If you have been dealing with joint pain, you might be wondering if you have arthritis. Arthritis is more common than many people realize, which is why it is important to understand what arthritis is. Here are some things that you need to know.
Why Do You Get Arthritis?
Arthritis is an autoimmune disease. This means that the body is attacking itself. In the case of arthritis, the immune system thinks that the joints are "non-self" and so it sends blood cells and antibodies to the joints to get rid of them. Of course you need your joints, so it isn't helpful or good for this to happen. The result is hurt and damaged joints, as well as a great deal of pain.
People of all ages can get arthritis. There are children who get something called juvenile rheumatoid arthritis, and there are also adults and older individuals who can get arthritis. There are many different forms, such as osteoporosis, and rheumatoid, and it can attack a variety of joints. Many people feel it in their knees, while other people feel it in their shoulders, knuckles, ankles, and so forth.
What Does Arthritis Feel Like?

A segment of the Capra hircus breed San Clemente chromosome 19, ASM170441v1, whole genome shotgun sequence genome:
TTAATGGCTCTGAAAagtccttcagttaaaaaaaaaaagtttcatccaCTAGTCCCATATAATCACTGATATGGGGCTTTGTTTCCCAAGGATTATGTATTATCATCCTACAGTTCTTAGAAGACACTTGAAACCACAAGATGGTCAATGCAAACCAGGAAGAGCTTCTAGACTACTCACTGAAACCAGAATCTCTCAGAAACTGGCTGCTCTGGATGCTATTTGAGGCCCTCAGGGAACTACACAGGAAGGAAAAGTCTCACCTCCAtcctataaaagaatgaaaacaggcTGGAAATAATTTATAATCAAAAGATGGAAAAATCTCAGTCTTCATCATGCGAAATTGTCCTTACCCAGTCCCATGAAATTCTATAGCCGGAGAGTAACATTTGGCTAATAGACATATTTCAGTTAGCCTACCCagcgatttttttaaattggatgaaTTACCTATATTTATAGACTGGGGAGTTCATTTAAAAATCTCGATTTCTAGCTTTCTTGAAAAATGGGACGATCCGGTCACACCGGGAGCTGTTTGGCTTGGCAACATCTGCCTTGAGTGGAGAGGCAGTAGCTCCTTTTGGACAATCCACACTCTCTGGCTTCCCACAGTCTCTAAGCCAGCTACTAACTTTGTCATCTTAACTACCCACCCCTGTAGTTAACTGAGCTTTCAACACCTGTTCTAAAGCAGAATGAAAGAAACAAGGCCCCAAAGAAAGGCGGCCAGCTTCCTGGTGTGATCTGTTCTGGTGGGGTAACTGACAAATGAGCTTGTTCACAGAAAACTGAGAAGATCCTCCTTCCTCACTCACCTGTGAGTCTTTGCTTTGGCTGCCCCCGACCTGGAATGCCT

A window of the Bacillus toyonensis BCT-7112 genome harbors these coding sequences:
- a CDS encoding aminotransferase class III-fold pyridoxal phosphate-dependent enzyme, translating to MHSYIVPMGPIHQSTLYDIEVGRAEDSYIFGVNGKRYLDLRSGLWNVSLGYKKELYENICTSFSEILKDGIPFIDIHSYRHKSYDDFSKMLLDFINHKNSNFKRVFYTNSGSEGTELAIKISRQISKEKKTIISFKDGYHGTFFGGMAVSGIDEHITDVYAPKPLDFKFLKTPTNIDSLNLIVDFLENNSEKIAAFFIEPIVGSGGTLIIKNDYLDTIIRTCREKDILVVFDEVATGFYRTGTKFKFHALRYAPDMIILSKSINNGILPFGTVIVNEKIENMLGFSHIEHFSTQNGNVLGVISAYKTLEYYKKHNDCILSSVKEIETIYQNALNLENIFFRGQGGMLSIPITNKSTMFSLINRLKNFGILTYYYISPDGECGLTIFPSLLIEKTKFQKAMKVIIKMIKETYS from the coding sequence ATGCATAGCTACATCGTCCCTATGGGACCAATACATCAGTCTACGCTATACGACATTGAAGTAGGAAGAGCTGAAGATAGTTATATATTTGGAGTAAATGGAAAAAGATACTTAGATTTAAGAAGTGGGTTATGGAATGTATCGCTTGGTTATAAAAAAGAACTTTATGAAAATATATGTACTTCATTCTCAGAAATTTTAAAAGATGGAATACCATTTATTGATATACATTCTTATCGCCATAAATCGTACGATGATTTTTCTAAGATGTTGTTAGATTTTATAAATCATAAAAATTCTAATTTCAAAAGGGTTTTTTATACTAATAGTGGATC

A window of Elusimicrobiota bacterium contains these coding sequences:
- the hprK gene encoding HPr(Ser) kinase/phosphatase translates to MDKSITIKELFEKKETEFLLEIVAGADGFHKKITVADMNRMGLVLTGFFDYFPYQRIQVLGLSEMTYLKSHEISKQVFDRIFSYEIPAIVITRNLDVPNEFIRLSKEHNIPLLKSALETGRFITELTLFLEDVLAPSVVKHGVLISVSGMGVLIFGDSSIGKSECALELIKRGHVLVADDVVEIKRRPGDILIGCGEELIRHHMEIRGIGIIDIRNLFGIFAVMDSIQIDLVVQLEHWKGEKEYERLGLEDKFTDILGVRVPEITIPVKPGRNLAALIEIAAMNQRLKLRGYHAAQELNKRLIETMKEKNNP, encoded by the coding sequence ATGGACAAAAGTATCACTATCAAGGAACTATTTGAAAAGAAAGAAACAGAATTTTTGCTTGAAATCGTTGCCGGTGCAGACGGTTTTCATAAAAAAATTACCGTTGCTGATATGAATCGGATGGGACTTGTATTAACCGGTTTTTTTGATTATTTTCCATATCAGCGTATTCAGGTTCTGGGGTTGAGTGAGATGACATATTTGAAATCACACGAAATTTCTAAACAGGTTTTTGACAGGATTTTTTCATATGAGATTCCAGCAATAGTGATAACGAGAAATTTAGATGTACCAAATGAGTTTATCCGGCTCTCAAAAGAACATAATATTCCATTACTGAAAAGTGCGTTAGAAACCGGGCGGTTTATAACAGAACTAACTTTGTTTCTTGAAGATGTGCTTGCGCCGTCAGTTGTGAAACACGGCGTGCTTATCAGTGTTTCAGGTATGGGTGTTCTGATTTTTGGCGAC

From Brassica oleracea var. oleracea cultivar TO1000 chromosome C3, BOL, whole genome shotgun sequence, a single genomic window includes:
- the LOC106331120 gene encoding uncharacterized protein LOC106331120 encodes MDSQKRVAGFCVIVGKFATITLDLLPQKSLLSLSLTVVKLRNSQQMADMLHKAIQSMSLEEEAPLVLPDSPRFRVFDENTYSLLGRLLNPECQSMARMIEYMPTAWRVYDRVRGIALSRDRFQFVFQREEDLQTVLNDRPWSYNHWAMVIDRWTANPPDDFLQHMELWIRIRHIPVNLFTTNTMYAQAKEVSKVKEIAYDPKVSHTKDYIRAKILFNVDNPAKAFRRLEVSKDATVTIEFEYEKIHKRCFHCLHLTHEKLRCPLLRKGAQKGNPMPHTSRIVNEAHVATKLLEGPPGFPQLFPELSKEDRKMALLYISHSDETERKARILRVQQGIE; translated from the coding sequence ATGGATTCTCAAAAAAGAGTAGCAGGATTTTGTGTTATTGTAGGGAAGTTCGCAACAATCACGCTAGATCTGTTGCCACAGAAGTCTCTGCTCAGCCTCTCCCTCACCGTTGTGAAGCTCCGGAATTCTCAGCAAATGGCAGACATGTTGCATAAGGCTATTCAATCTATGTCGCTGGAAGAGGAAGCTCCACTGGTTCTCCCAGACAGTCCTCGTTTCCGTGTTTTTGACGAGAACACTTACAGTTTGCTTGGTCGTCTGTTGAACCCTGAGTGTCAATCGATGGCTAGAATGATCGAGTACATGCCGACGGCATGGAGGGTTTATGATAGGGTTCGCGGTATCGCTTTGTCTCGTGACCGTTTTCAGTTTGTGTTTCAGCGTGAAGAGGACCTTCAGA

Knowing what arthritis feels like is very important. The main thing that people notice is pain and swelling in the joints. However, this pain is different than feeling like you have twisted or strained your ankle, neck, or shoulder. Instead, as you move the joint throughout the day it will feel better. It is in the morning or after sitting for a long time that you will experience the pain the most. This is because while the joint is not being used, the body is attacking it, so when you get up in the morning or after a long period of sitting you will feel serious aching pain until it can get moving again.
How Do You Diagnose Arthritis?
Arthritis can be confirmed by doctors who offer arthritis laboratory services. The first way to do it is through blood tests. These tests will show if there are antibodies in the blood. If they detect specific antibodies relating to arthritis, it will be assumed that you have it. Additionally, you can get tests like an MRI or scans of the bones to determine if the bone and joint density is healthy. After you receive the diagnosis, the doctor will talk to you about treatment options and medication.